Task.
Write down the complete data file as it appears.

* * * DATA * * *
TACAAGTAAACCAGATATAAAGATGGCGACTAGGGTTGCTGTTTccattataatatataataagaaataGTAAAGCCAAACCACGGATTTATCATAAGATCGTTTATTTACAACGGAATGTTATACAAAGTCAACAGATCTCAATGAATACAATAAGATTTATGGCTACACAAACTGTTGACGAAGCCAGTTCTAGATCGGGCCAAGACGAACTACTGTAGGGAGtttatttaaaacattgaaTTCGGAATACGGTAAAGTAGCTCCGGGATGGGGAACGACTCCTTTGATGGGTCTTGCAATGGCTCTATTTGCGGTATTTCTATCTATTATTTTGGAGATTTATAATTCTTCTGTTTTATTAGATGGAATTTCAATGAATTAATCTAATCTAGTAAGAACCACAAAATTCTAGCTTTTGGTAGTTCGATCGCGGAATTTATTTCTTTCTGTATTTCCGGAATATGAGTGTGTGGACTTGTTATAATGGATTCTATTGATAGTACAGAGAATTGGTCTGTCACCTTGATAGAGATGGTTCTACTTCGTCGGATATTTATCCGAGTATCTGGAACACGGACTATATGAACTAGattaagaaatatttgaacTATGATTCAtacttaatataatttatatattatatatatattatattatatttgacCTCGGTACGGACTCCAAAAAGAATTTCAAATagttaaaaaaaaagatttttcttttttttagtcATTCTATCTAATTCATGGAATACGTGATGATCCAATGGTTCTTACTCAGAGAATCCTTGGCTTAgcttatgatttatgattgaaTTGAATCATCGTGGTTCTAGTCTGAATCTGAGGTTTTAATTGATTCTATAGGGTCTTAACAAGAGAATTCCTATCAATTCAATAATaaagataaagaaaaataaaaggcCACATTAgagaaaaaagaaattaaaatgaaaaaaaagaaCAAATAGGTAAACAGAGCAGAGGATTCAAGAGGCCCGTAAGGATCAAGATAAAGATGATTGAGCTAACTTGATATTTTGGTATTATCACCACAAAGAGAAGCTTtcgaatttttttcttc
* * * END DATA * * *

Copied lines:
TACAAGTAAACCAGATATAAAGATGGCGACTAGGGTTGCTGTTTccattataatatataataagaaataGTAAAGCCAAACCACGGATTTATCATAAGATCGTTTATTTACAACGGAATGTTATACAAAGTCAACAGATCTCAATGAATACAATAAGATTTATGGCTACACAAACTGTTGACGAAGCCAGTTCTAGATCGGGCCAAGACGAACTACTGTAGGGAGtttatttaaaacattgaaTTCGGAATACGGTAAAGTAGCTCCGGGATGGGGAACGACTCCTTTGATGGGTCTTGCAATGGCTCTATTTGCGGTATTTCTATCTATTATTTTGGAGATTTATAATTCTTCTGTTTTATTAGATGGAATTTCAATGAATTAATCTAATCTAGTAAGAACCACAAAATTCTAGCTTTTGGTAGTTCGATCGCGGAATTTATTTCTTTCTGTATTTCCGGAATATGAGTGTGTGGACTTGTTATAATGGATTCTATTGATAGTACAGAGAATTGGTCTGTCACCTTGATAGAGATGGTTCTACTTCGTCGGATATTTATCCGAGTATCTGGAACACGGACTATATGAACTAGattaagaaatatttgaacTATGATTCAtacttaatataatttatatattatatatatattatattatatttgacCTCGGTACGGACTCCAAAAAGAATTTCAAATagttaaaaaaaaagatttttcttttttttagtcATTCTATCTAATTCATGGAATACGTGATGATCCAATGGTTCTTACTCAGAGAATCCTTGGCTTAgcttatgatttatgattgaaTTGAATCATCGTGGTTCTAGTCTGAATCTGAGGTTTTAATTGATTCTATAGGGTCTTAACAAGAGAATTCCTATCAATTCAATAATaaagataaagaaaaataaaaggcCACATTAgagaaaaaagaaattaaaatgaaaaaaaagaaCAAATAGGTAAACAGAGCAGAGGATTCAAGAGGCCCGTAAGGATCAAGATAAAGATGATTGAGCTAACTTGATATTTTGGTATTATCACCACAAAGAGAAGCTTtcgaatttttttcttc